In his role at communications VP, Siklos has focused on the U.S. and Canada, but his efforts are implemented across the nearly 200 global territories where Netflix operates. Among his duties have been serving as chief spokesperson; steering global media for Co-CEOs Reed Hastings and Ted Sarandos; and overseeing communications teams across TV and film, corporate functions, and product and technology.

At Time Warner, a company Siklos knew well from the editorial side as a Fortune staffer and a media correspondent, he was VP of Strategic Communications. He handled corporate messaging, branding and communications before decamping once the company’s merger with AT&T was announced.

As a journalist, Siklos made frequent appearances as a TV commentator and wrote two books about Conrad Black, a fallen publishing baron originally from Siklos’s native Canada. From 2001 to 2017, he was an adjunct professor in New York University’s Department of Media, Culture and Communication. He also sits on the board of directors of the CUNY Newmark Graduate School of Journalism Foundation.

Mike Ireland & Daria Cercek Named Co-Heads Of Paramount Motion Picture Group

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September 24, 2021 11:32am

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Following Emma Wattsdeparture as President of the Motion Picture Film Group, her Co-Presidents of Production Mike Ireland and Daria Cercek are being elevated to run the film group now as co-heads.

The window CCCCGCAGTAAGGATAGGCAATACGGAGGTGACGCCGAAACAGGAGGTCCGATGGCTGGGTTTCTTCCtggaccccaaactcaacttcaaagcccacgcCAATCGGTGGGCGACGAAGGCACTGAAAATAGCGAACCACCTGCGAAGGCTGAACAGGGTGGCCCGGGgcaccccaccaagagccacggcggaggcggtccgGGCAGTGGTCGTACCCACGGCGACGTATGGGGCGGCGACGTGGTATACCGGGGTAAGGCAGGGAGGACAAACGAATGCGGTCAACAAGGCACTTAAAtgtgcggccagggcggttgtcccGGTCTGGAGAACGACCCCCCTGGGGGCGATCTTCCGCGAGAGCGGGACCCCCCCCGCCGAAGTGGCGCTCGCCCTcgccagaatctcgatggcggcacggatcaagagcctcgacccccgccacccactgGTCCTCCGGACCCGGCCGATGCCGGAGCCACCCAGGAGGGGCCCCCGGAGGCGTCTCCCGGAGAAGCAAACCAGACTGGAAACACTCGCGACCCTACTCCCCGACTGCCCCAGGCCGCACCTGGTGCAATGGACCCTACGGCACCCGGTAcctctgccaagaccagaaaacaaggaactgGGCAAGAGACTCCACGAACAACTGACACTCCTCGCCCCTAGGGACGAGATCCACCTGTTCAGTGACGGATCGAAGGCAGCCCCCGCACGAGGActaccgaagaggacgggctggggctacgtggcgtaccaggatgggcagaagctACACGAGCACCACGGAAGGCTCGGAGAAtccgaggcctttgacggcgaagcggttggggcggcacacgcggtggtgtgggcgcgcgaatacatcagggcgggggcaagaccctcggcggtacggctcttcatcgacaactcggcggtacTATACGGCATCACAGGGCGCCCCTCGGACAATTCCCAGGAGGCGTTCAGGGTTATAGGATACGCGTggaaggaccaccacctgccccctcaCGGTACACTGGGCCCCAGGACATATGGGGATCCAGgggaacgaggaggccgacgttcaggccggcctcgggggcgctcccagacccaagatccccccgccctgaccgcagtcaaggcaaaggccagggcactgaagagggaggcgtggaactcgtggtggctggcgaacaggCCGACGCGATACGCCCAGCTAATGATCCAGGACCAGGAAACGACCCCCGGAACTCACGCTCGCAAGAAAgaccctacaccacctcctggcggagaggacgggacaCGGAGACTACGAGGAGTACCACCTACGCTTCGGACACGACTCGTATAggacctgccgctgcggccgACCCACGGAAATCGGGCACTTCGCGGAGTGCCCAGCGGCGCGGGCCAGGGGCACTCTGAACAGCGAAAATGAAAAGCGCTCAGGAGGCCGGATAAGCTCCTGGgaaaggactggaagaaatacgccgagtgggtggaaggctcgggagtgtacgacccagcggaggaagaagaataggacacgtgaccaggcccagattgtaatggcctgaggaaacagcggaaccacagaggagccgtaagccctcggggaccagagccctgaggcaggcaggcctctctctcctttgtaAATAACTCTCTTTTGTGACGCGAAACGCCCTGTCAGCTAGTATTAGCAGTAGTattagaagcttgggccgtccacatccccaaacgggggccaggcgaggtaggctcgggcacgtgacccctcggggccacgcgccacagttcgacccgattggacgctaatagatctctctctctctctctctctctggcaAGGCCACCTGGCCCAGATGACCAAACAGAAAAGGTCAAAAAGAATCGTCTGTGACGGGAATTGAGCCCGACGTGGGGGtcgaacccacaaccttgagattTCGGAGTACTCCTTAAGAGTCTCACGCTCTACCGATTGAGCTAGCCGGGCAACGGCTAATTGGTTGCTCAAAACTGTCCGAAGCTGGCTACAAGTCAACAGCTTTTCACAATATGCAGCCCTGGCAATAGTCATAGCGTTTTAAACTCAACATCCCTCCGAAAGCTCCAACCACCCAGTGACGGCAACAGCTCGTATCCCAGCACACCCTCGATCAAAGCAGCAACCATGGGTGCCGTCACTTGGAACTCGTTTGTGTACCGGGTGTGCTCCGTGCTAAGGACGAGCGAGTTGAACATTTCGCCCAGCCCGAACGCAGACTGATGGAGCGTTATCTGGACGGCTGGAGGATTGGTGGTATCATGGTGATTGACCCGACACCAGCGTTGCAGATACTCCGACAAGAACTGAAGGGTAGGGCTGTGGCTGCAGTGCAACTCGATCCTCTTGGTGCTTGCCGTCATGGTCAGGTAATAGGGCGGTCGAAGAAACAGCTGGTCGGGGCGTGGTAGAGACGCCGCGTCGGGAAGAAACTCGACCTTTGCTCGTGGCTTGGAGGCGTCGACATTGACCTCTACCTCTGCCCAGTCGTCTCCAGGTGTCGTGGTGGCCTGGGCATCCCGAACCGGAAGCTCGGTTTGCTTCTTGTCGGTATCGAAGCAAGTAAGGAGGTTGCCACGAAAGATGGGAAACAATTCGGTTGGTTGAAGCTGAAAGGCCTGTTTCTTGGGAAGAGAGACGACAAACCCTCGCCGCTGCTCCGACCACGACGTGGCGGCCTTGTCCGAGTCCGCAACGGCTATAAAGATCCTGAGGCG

Ireland and Cercek will report directly to Brian Robbins, President and Chief Executive Officer of Paramount Pictures, effective pronto.

Cercek and Ireland will continue to oversee the studio’s motion picture slate from development through release for Paramount Pictures, as well as leading casting, physical production and post-production.

Jeremy Kramer will lead Paramount Players, also reporting to Robbins.

Watts
Fox

“Daria and Michael each have built tremendous track records in their careers, and their collective experience has already brought so much benefit to Paramount since joining the organization,” said Robbins in a statement. “Paramount also benefited greatly from the deep talents of Emma Watts who, among so many accomplishments, helped build a terrific team at the studio, facilitated overall deals with top-tier talent including John Krasinski and Ryan Reynolds, and shepherded a number of exciting upcoming projects including the latest film in the Star Trek franchise, the newest Transformers film, and a star-studded Dungeons & Dragons adaptation. We wish her nothing but success in her future.”